I'd love Neymar's 'difficult spell'- Brazil's Falcao

The Brazil great downplays suggestions Neymar is struggling for form

I'd love Neymar's 'difficult spell'- Brazil's Falcao

The Brazil great downplays suggestions Neymar is struggling for form

I'd love Neymar's 'difficult spell'- Brazil's Falcao

The Brazil great downplays suggestions Neymar is struggling for form

Joe Gomez proving a Liverpool bargain after adding Neymar to list of players he kept under wraps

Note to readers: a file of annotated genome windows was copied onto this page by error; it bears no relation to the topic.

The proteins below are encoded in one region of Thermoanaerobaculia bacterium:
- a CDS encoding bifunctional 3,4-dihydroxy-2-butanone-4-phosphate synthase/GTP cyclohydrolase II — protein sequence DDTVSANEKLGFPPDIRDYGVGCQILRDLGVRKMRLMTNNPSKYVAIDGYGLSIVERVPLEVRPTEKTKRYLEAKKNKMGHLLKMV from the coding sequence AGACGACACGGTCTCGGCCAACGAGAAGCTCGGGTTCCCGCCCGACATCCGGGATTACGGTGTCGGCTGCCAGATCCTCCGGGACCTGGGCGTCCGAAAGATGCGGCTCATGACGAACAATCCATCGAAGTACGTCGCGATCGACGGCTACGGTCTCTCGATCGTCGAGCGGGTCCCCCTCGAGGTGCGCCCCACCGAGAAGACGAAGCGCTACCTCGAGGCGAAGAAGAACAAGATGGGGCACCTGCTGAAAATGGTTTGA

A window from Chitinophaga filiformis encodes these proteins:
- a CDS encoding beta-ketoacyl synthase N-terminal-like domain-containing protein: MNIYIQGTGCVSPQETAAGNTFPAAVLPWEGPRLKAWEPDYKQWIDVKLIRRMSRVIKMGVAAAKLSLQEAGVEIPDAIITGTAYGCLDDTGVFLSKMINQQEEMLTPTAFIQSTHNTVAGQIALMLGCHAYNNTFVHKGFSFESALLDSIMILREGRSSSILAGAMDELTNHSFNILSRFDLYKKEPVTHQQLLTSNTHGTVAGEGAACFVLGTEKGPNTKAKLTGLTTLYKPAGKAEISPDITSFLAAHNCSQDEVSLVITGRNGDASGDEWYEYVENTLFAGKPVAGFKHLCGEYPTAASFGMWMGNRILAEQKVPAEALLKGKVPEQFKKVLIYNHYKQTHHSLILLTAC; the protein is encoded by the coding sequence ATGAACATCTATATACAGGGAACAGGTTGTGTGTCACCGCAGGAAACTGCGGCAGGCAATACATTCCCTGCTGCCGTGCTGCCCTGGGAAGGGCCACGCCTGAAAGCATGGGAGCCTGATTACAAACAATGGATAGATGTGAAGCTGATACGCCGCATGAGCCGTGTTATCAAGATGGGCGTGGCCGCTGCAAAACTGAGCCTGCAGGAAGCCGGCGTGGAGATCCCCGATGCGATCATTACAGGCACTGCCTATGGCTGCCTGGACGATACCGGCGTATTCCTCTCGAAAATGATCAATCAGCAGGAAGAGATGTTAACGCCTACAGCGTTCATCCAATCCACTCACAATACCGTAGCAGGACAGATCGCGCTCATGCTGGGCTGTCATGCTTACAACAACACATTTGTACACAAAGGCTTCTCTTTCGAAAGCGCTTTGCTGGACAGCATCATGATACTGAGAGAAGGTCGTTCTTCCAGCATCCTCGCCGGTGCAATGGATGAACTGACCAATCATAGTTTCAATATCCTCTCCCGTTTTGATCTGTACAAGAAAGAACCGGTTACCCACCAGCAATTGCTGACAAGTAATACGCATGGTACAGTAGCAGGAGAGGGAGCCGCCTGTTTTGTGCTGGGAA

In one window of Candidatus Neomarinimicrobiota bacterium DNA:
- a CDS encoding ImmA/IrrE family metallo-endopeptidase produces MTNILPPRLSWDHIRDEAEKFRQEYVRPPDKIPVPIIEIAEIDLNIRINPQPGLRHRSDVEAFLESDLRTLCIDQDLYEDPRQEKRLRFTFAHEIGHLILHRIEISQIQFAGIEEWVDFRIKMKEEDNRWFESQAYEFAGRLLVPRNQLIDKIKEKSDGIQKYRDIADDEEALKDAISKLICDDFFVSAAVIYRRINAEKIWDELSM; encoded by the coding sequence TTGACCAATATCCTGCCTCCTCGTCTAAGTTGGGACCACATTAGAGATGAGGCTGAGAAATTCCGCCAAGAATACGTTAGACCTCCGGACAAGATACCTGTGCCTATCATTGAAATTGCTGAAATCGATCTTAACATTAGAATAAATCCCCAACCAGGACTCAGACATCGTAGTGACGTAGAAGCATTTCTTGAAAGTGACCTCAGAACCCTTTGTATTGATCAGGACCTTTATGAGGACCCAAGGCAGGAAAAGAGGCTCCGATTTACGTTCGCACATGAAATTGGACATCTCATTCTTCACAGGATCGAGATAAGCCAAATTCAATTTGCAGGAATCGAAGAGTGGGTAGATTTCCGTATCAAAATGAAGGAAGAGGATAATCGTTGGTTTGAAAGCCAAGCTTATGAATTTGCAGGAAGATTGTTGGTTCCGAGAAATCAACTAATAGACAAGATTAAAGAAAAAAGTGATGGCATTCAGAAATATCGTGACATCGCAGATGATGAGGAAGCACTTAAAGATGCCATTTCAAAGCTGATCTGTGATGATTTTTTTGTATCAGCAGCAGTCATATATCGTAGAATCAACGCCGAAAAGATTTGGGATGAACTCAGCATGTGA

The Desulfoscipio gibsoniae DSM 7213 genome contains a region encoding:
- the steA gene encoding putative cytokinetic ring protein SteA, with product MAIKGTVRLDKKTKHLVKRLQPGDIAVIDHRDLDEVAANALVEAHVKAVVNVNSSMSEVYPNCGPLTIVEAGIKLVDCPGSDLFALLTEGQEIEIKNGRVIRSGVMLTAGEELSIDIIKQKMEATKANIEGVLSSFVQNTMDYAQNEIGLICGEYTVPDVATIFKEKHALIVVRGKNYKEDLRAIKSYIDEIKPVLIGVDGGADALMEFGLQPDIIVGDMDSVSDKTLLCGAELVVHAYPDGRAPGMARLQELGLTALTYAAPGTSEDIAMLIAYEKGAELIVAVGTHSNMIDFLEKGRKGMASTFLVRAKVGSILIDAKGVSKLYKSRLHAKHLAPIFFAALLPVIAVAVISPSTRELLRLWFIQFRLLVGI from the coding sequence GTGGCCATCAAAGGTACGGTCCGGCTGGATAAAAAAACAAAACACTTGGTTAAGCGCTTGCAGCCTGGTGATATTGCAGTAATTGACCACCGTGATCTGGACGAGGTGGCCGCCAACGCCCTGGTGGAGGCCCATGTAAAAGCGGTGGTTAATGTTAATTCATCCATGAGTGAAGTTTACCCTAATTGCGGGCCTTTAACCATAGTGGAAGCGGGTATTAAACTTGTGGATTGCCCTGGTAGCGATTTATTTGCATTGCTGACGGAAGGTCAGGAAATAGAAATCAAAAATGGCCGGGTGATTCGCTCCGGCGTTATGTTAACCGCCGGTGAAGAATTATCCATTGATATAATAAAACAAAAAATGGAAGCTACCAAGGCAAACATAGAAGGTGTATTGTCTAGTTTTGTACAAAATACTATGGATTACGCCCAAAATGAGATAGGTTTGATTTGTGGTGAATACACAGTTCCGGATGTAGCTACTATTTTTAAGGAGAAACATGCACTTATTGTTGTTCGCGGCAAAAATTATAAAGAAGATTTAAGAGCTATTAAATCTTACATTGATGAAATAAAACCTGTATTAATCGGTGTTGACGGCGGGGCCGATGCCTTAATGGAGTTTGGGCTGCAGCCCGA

As the world’s most expensive footballer found out at Wembley on Tuesday night, Joe Gomez enjoys a challenge. Aged just 20, Liverpool defender Gomez has already faced a number of potentially career-defining decisions and his long-term thinking could yet land him a place in England’s World Cup squad. He could have joined Chelsea as a 15-year-old with his best friend Kasey Palmer, but chose to stay at Charlton Athletic. There were sleepless nights wondering if he had made the right decision as Palmer became a Uefa Youth League winner at Stamford Bridge, but Gomez wanted first-team football. Charlton’s former academy manager Paul Hart promoted Gomez to the Under-18s when he was still aged 13 and helped to convince him to turn down a switch to Chelsea. “We didn’t want to hold him back, but we explained we thought it would be beneficial to stay longer, learn his trade and try to get in the first team, and then go,” said Hart. “We had his mum and dad, and his agent along and they listened to what we said, trusted us and bought into it.” A former defender himself, Hart brought through Jonathan Woodgate at Leeds United and Michael Dawson at Nottingham Forest, and also managed Des Walker at the City Ground. “You try not to have favourites, but I was always very impressed with Joe,” said Hart. “But he wasn’t the finished article and to play as a centre-back, aerially he had to get better. You can be as good as you like, but you have to win your headers. Charlton’s former academy manager Paul Hart also helped develop Jonathan Woodgate Credit: getty images “I remember telling Joe about Jonathan Woodgate, who missed a header from a corner in a game and I shouted ‘if you miss the next one, you’ll come and stand with me’. He smashed into the next header, got knocked out and had to go to hospital. I went with him and the first thing Jonathan asked when he came round was ‘did I head it?’ That physical and mental toughness is what I wanted to get into Joe and he took it on board.” Bob Peeters was the Charlton manager who rewarded Gomez with his first-team debut as a 17-year-old and he went on to make 24 appearances for the Addicks by the end of the 2014/15 season, a full year before Palmer was named as an unused substitute by Chelsea for the first time. The Blues were among the clubs, along with Arsenal, Red Bull Leipzig and Hoffenheim, who were battling to sign Gomez in the summer of 2015, but he opted for Liverpool because he was convinced he would receive first-team opportunities at Anfield. But a cruciate ligament injury, suffered while playing for England’s Under-21s, and a change of manager during his first four months at Liverpool meant that it was a full year before Jurgen Klopp could even watch Gomez train. Gomez has admitted there were dark days while he was out, particularly when he when he suffered a setback with his Achilles, but he finally played for Klopp 15 months after his initial injury against Plymouth Argyle in the FA Cup in January this year. Gomez chose Liverpool over Arsenal because he saw a clearer path to the first team Credit: Reuters Having played twice more in the FA Cup last season, in the replay with Plymouth and the defeat to Wolverhampton Wanderers, Gomez was asked to be part of Aidy Boothroyd’s England squad for this summer’s Under-21 European Championships. But Gomez again put his long-term ambitions ahead of short-term gain and decided that he would be better served to spend an entire pre-season at Liverpool working with Klopp and trying to win a first-team place at his club. He started in the Premier League for the first time under Klopp in August in a 1-0 victory over Crystal Palace and then helped Liverpool to a thumping 4-0 win against Arsenal – keeping Alexis Sanchez quiet. Just as Sanchez only lasted around an hour against Gomez before being taken off, Antony Martial was substituted after 65 fruitless minutes against the youngster in Liverpool’s goalless draw with Manchester United. Sanchez, Martial and Neymar is not a bad list of forwards to have frustrated just 22 appearances into his Reds career and the £3.5million fee Liverpool paid for Gomez, thanks to a release clause in his contract, already looks like one of the biggest bargains of recent times. Liverpool only had to fork out an extra £250,000 to Charlton as a result of Gomez’s first England start, which will not have bothered anyone watching him keep Brazil’s £200m star in his back pocket. Hart, who is now assistant manager at League Two Luton Town, watched Gomez’s Wembley performance from his home in Nottingham. Gomez kept Neymar quiet at Wembley on Tuesday Credit: PA “I’m just so impressed with the way he has coped with the injury and has come back even stronger,” said Hart. “He has always had a good head on his shoulders and has wanted to learn. “With his ability, together with the way his character and how he handles himself, I can’t imagine any problems for Joe. I just think he will get better and better.” Gomez stayed late into the night at Wembley to talk to those who had come to watch him, including family members, and thank those who have supported him. He was also quick to recognise the fact that England manager Gareth Southgate had taken a chance on the likes of him and Ruben Loftus-Cheek in the friendlies against Germany and Brazil. “I had a relationship with Gareth from when he was the Under-21s coach and I know how good he is as a manager,” said Gomez. “He is great for young players like me, you can see how many opportunities he has given in just this squad alone so it has been great. “I’m learning from all the backroom staff. It is a great effort that is put together to try and produce performances and now we have just got to try and build on it and keep the momentum going into the World Cup.” Gomez certainly has momentum on his side.